The design of respiratory pathogen microarray, version 1 (RPM v.1), chips includes 57 target genes comprising partial sequences from the genes containing the diagnostic regions of each pathogen (i.e., E1A, hexon, and fiber for human adenoviruses [HAdV's]; the hemagglutinin (HA), neuraminidase (NA), and matrix genes for influenza A viruses). This allows resequencing of 29.7 kb of sequences from 26 respiratory pathogens and biowarfare agents (Table (Table1)1) known to cause “flu-like” symptoms at early stages of infection, as described in detail in a previous report (19). Briefly, RPM v.1 arrays consist of prototype sequences (ProSeqs), which are a collection of probes chosen to represent portions of the genomic DNA/RNA of a targeted organism. ProSeqs consist of sequential 25-mer perfect-match probes, each in its own probe set, representing each base of the prototype sequence chosen from the genome of the target organism. For each perfect-match probe, the remainder of the probe set consists of three mismatch probes representing the three possible single-nucleotide polymorphisms of the center position. Thus, hybridization to a series of probe sets provides redundant presence/absence information for the organism while also revealing strain-specific single-nucleotide polymorphisms relative to the sequence chosen.

TABLE 1.
Analytic sensitivity of microarray-based detection for prototype control strains

Prototype strains.

All control and field strains used to test the sensitivity and specificity of RPM v.1 and their sources are listed in Table Table11.

Clinical samples.

Archived throat swabs were collected from patients with symptoms of ARI at various military recruit training centers, at U.S.-Mexico border sites, and on deployed naval ships from 1999 to 2005. These were immediately placed in 2-ml cryogenic vials containing 1.5 ml of viral transport medium (MICROTEST, Multi-Microbe Media; Remel Inc., Lenexa, KS), frozen, and stored at or below −80°C to maintain the viral particles during transport. Samples were then shipped to the Naval Health Research Center (NHRC; San Diego, CA), a molecular diagnostics laboratory certified by the College of American Pathologists (CAP), where they were thawed, aliquoted, and tested for human adenoviruses and influenza virus using CAP-approved diagnostic RT-PCR/PCR and culture tests. Frozen aliquots were then submitted for microarray-based detection in a blinded fashion. Informed consent was obtained from all participants after the nature and possible consequences of the studies were explained.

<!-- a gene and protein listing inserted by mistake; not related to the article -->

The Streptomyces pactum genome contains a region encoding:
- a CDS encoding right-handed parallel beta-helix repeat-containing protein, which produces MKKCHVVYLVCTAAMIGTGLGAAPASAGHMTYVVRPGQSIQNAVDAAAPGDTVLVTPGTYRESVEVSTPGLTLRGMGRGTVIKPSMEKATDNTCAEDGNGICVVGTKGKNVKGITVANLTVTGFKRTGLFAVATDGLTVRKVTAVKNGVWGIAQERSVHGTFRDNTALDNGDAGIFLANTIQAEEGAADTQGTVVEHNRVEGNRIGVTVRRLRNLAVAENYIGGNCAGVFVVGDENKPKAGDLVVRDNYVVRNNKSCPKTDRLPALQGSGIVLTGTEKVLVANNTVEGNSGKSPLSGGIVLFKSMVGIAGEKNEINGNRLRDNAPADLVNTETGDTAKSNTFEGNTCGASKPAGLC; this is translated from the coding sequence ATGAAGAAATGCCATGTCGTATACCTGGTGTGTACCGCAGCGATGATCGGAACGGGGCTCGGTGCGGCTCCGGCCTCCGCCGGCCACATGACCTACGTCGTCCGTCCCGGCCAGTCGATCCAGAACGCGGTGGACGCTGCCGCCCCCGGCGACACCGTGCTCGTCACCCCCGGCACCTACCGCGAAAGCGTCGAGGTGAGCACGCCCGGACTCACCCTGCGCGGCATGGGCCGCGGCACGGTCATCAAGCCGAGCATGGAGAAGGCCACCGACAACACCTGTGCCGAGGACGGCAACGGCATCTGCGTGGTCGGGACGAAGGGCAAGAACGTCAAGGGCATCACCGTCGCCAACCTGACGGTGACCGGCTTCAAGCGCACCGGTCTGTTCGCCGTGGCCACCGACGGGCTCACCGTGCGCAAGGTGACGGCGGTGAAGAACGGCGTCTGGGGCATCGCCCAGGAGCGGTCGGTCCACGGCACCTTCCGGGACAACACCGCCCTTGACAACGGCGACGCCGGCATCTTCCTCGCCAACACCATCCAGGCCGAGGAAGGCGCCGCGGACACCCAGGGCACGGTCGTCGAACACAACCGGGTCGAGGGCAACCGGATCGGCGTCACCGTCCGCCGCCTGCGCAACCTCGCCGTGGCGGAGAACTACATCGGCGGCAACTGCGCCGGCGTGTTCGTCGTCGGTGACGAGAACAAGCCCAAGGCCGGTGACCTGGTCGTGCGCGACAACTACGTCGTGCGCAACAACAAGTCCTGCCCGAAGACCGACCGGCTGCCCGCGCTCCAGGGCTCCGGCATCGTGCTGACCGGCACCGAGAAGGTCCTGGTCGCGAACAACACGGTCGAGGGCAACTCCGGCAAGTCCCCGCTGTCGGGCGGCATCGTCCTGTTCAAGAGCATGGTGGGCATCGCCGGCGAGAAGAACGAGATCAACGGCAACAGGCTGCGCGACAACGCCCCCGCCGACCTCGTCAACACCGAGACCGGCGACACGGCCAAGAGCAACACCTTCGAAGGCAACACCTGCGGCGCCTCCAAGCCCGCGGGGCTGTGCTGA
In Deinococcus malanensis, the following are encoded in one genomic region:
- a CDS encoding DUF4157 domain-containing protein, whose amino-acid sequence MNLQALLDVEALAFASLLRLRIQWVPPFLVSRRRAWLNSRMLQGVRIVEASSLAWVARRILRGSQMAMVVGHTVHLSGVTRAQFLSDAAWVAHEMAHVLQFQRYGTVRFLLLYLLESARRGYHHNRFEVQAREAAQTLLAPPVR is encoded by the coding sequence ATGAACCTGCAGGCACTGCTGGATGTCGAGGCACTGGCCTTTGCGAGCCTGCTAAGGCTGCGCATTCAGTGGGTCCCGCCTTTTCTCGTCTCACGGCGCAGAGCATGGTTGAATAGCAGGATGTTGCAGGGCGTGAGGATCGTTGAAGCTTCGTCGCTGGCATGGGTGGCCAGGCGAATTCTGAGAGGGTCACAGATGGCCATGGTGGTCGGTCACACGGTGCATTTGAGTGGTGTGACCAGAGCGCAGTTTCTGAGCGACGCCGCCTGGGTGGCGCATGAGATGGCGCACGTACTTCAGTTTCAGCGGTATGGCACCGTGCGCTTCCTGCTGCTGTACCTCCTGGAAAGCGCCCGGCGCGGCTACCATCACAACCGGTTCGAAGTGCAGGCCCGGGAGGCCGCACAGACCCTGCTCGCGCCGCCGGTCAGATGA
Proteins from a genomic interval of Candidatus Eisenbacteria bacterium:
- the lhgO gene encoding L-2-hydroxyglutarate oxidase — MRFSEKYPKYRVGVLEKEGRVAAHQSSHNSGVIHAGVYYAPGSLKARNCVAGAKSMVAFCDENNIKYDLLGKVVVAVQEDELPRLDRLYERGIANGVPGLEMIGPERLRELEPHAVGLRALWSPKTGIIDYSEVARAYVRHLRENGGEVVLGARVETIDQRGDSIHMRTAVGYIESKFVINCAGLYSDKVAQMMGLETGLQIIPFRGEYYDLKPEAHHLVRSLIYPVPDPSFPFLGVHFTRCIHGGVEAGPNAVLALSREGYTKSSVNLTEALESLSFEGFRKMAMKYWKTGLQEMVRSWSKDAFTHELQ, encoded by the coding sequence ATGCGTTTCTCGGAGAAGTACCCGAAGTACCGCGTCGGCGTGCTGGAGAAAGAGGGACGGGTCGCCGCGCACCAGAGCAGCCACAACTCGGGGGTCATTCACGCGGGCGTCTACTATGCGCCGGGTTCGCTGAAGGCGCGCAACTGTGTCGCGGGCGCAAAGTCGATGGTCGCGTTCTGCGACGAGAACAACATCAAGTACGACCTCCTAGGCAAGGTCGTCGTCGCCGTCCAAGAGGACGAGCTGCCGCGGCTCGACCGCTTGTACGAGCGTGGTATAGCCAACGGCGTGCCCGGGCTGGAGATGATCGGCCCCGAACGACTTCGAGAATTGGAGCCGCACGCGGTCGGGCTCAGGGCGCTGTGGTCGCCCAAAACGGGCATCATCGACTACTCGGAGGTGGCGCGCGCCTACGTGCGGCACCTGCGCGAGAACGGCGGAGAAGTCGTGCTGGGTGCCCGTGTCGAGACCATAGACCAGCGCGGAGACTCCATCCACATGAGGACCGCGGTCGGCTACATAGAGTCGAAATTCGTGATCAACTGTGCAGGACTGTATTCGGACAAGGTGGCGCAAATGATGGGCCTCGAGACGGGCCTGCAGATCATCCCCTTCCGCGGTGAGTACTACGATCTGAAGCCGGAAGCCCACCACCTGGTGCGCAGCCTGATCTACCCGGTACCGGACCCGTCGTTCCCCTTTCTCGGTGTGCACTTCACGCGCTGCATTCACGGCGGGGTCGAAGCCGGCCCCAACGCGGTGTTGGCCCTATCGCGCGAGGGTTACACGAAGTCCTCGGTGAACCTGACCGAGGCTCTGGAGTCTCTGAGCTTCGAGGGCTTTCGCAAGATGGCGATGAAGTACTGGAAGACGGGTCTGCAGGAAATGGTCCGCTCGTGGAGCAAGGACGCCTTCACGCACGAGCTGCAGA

These samples were collected, and this research has been conducted, in compliance with all applicable federal and international regulations governing the protection of human subjects in research, under Naval Health Research Center (NHRC) work unit number 60501, Department of Defense protocols NHRC.1999.0002.31271 and NHRC.2003.0002.

Chip processing protocol.

Figure Figure11 is a schematic diagram of the processing protocol. The details of each processing step are described below.

FIG. 1.
Schematic of the processing protocol. Clinical samples (nasal swab or nasal wash specimens) were collected from patients presenting ARI symptoms. Nucleic acids were extracted from these samples, followed by reverse transcription. The products of reverse ...

Nucleic acid extraction.

Nucleic acids were extracted from clinical samples using either the MasterPure DNA purification kit (Epicentre Technologies, Madison, WI), omitting RNase digestion, or the MagNA Pure Compact nucleic acid isolation kit I (Roche Applied Science, Indianapolis, IN) according to the manufacturer's recommended protocols.

Internal controls.